- Inflexible Security Services: You may want your applications to run on unique TCP/IP ports and be accessible only to certain IP address ranges or you may want communications with these ranges to be fully encrypted over a virtual private network (VPN). This will usually require some form of VPN or firewall service that your provider may not offer. This requirement may open a vulnerability to other web sites. For example, allowing FTP access to the virtual server potentially opens the door to unrestricted file transfers to all sites on the server that share the same IP address. This may be viewed as a security risk for your neighbors. If you don’t want to risk this type of exposure, then consider self-hosting.
- Restricted Supplier Management: You may require highly customized reporting or have complicated inventory listings which have to track parts, sub assemblies and finished products. There may be the need to link your shopping cart order entry system, which contains all your customers' credit card information, with the inventory system of a supplier. Your virtual hosting provider may be able to do this, but it may expose more of your business to this provider thereby increasing your risk.
- Poor Site Availability: All service providers need to schedule maintenance of their servers, but the time they choose may be inconvenient to you. They may also have unreliable equipment that adversely affects your site's performance and may not have adequate backups of your data in the event of catastrophic failure.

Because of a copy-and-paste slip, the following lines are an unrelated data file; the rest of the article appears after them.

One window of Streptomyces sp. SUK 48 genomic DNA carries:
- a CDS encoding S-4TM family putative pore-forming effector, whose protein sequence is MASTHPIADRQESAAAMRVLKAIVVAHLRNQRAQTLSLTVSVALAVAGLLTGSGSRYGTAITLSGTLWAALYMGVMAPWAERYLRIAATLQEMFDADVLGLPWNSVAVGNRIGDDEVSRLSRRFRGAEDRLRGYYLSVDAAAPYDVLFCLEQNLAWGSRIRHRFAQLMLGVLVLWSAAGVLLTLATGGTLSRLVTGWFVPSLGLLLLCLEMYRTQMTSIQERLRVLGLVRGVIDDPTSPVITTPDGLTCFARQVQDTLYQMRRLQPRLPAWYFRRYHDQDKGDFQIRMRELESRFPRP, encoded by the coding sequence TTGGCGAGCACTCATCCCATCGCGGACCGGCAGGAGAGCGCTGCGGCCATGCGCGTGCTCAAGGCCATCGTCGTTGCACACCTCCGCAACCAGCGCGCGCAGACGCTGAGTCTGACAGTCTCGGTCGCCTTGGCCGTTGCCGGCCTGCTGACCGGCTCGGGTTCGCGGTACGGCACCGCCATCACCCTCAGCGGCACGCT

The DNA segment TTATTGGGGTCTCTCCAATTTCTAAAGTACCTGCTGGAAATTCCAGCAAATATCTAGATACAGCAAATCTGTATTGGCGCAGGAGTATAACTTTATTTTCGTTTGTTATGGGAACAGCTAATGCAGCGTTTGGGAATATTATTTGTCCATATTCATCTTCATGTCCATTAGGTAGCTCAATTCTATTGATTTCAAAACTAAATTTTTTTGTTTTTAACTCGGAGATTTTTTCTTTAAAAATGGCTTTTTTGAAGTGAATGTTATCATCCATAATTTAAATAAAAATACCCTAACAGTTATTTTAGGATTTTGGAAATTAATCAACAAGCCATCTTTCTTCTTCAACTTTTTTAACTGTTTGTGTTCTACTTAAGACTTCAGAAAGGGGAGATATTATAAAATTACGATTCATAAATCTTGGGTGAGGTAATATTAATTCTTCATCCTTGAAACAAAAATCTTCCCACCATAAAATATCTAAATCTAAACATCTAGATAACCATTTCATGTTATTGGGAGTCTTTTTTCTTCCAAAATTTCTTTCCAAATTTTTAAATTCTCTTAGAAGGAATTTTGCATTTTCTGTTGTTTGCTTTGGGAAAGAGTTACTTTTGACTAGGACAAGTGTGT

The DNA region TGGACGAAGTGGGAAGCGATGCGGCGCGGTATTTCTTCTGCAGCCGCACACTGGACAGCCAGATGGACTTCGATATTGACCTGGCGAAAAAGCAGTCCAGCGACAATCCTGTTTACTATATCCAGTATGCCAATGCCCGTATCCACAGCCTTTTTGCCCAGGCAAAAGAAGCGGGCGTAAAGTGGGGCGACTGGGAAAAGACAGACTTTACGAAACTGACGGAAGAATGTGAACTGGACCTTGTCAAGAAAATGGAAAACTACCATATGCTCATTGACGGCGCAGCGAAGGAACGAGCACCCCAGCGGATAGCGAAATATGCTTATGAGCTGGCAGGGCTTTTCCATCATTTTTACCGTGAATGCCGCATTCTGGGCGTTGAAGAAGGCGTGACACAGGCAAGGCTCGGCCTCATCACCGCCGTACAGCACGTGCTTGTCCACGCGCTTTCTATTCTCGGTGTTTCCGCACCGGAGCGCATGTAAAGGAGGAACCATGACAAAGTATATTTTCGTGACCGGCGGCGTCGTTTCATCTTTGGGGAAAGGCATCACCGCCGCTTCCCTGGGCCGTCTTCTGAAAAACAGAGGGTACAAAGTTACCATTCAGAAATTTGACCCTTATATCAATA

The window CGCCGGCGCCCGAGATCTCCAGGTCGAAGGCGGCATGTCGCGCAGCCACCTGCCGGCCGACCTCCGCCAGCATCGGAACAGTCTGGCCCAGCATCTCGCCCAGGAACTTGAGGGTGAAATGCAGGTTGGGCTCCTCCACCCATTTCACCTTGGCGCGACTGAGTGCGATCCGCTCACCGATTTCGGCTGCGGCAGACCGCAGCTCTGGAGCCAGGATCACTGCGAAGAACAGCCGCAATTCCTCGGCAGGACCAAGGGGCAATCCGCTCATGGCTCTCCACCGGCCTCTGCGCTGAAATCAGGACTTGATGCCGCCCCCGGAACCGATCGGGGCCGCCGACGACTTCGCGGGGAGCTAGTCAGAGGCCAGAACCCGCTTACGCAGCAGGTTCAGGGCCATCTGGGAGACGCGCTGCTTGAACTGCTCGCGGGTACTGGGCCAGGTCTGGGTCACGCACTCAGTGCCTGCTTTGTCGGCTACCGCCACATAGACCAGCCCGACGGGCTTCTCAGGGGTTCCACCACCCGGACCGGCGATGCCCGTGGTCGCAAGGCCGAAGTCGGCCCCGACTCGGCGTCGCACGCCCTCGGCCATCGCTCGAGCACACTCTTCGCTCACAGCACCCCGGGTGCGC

- Insufficient Language Capabilities: VHPs often provide technical support in only a few languages. If you can't get adequate support for billing, engineering, and customer care services in your preferred language, then an in house solution may be better. There are many other scenarios in which a VHP may become undesirable but these examples have provided some of the main ones you will most likely face.
The next section discusses how migrating existing self-hosted Web site can have very different issues than those associated with migrating from a VHP.
When to Migrate Between Data Centers
The decision to migrate an existing self-hosted site to a new physical location often has very different criteria than those associated with migrating from a VHP. This is because the desire for improved services extends beyond an individual server and encompasses the entire data center facility. Here are some common reasons for considering this option whether the facility is owned by your company or provided by a third party.